Adults with specific learning disabilities (e.g., dyslexia, dysgraphia, and dyscalculia) reveal limitations in daily functioning in various life domains. Following previous evidence of deficient executive functions and unique sensory patterns in this population, this study examined how relationships between these two domains are expressed in daily functioning. Participants included 55 adults with specific learning disabilities and 55 controls matched by age, gender, socioeconomic status, and education. Participants completed a sociodemographic questionnaire, the Behavioral Rating Inventory of Executive Functions–adult version, and the Adolescent/Adult Sensory Profile. Results indicated significant relationships between executive functions (per the Behavioral Rating Inventory of Executive Functions–adult version) and sensory patterns (per the Adolescent/Adult Sensory Profile) as reflected in daily functioning. The low sensory registration pattern predicted 12% to 16% of the variance in the behavioral regulation index, metacognitive index, and general executive composite scores and was a significant predictor of specific executive function abilities. Results indicated that the difficulties of adults with specific learning disabilities in using executive function abilities efficiently might be tied to a high sensory threshold and passive self-regulation strategies. A deeper understanding of this population’s sensory–executive mechanisms may improve evaluation and intervention processes. This understanding can consequently increase executive abilities for improved daily functioning and life satisfaction.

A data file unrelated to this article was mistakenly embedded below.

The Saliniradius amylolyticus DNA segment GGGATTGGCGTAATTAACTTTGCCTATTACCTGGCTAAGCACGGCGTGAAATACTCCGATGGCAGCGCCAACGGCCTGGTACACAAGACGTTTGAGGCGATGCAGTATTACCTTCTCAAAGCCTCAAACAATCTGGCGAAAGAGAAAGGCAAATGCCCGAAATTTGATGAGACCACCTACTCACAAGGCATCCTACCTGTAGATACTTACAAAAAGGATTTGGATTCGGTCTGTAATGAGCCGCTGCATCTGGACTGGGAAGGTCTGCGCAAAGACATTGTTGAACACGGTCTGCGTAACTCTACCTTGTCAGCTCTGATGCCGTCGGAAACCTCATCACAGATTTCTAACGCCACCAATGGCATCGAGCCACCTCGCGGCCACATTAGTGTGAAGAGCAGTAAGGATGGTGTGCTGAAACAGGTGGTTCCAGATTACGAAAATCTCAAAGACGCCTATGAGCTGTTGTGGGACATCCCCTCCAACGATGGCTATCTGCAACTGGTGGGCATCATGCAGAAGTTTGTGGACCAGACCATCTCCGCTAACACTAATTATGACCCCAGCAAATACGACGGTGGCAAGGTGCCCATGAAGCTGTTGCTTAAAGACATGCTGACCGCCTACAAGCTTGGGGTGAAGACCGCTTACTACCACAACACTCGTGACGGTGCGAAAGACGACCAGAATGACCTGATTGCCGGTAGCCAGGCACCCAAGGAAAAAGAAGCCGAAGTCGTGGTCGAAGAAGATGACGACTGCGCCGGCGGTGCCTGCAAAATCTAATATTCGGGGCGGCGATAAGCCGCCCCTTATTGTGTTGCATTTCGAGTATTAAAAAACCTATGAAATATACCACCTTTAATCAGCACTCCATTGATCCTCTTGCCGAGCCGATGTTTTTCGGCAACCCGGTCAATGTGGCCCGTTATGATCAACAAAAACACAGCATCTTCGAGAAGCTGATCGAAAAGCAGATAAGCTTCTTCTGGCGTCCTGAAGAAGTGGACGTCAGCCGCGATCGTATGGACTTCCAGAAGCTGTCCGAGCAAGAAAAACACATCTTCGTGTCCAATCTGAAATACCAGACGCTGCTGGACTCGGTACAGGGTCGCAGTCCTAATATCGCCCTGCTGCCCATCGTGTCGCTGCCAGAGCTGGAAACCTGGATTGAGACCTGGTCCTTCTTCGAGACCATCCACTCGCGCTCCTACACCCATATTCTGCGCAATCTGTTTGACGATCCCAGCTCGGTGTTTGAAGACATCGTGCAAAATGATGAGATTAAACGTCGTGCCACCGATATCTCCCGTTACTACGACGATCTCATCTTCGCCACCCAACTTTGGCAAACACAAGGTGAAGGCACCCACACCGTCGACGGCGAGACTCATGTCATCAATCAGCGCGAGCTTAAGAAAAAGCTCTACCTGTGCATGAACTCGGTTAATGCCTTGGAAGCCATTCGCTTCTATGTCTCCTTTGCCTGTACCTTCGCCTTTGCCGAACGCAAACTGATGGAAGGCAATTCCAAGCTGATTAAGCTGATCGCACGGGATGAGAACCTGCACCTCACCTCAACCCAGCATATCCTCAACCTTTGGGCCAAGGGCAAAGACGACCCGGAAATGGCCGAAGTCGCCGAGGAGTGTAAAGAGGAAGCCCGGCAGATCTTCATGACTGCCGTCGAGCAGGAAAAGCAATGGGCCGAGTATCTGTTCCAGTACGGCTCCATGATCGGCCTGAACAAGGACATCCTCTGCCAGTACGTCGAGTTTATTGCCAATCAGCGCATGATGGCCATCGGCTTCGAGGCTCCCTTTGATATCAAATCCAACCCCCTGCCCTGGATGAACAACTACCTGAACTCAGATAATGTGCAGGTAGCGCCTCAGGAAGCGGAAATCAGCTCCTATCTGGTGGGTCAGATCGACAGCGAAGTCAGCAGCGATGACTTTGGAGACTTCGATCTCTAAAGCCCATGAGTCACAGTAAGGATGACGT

Bibliographical notePublisher Copyright:
Copyright: © 2022 Sharfi et al. This is an open access article distributed under the terms of the Creative Commons Attribution License, which permits unrestricted use, distribution, and reproduction in any medium, provided the original author and source are credited.
ASJC Scopus subject areas